Page last updated at 10:46 GMT, Thursday, 20 November 2008

India praised for sinking pirates

INS Tabar [File picture]
The Indian navy is now patrolling off the Somali coast

An anti-piracy watchdog has welcomed the destruction of a suspected Somali pirate vessel in the Gulf of Aden by an Indian navy warship.

INS Tabar sank the pirate "mother ship" after it did not stop for investigation and instead opened fire, an Indian navy statement said on Wednesday.

There has been a surge in piracy incidents off the coast of Somalia.

The latest attack came days after the Saudi-owned Sirius Star supertanker and its 25 crew were seized by pirates.

The supertanker is now anchored off the Somali coast.


"If all warships do this, it will be a strong deterrent. But if it's just a rare case, then it won't work," Noel Choong, who heads the International Maritime Bureau's piracy reporting centre in Kuala Lumpur, Malaysia, told Associated Press.

Mr Choong said he was heartened by the Tabar's success.

"It's about time that such a forceful action is taken. It's an action that everybody is waiting for," he said.

India is among several countries patrolling the Gulf of Aden, one of the world's busiest shipping lanes which connects the Red Sea and the Indian Ocean.

"The United Nations and international community must decide how to solve this grave problem (of piracy). They must be more forceful in their action," Mr Choong said.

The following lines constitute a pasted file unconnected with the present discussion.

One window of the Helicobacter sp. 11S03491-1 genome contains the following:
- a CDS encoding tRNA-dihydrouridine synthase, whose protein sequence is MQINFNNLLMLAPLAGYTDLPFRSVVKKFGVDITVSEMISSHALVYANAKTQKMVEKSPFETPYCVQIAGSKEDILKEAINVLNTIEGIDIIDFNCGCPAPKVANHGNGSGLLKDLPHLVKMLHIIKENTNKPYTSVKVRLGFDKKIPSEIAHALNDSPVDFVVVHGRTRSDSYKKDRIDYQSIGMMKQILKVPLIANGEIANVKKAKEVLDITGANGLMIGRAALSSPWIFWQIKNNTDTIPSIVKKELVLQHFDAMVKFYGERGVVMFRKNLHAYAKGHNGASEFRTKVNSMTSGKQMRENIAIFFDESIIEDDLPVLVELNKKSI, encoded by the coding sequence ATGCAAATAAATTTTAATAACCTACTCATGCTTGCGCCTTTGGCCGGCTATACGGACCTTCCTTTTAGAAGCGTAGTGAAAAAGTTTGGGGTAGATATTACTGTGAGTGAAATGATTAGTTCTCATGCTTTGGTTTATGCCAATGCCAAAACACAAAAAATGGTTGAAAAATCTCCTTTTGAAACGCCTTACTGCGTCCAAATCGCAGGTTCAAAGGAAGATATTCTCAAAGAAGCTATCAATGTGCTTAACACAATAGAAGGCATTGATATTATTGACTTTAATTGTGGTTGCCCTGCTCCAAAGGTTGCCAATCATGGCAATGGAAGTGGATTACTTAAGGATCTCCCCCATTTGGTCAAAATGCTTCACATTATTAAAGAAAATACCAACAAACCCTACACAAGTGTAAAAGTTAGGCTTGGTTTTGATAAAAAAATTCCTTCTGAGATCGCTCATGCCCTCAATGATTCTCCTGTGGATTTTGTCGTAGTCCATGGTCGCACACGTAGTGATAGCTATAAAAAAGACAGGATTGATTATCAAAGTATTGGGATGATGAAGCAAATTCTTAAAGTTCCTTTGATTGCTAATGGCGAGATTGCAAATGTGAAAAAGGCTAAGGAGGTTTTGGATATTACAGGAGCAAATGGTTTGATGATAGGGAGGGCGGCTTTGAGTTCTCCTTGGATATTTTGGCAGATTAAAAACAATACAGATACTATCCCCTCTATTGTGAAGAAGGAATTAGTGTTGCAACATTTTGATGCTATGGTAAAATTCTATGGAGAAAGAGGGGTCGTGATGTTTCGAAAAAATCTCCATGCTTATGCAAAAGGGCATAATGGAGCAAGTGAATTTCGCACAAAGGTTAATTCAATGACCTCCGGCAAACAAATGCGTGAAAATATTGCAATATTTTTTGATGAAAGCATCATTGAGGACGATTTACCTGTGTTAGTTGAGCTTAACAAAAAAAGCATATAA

He said that action should have been taken "years back or even last year when piracy was just starting - it's clearly getting worse and out of control".

Map showing areas of pirate attacks

On Wednesday, the Indian navy said the Tabar spotted the pirate vessel while patrolling 285 nautical miles (528km) south-west of Salalah in Oman on Tuesday evening.

The navy said the pirates on board were armed with guns and rocket propelled grenade launchers.

When it commanded the vessel stop for investigation, the pirate ship responded by threatening to "blow up the naval warship if it closed on her", the navy statement said.

Pirates then fired on the Tabar and the Indians retaliated. There was an explosion and the pirate vessel sank.

Some of the pirates tried to escape on two speedboats.

The Indian sailors gave chase and one boat was later found abandoned, while a second boat escaped.

INS Tabar has been patrolling the Gulf of Aden since 23 October, and has escorted 35 ships safely through the "pirate-infested waters", the statement said.

Last week, helicopter-borne Indian marine commandos stopped pirates from boarding and hijacking an Indian merchant vessel.

More than 90 vessels have been attacked by pirates this year.

Piracy off the coast of East Africa and the Gulf of Aden - an area of more than 1m sq miles (2.6m sq km) - is estimated to have cost up to $30m in ransoms this year, a UK think tank has said.

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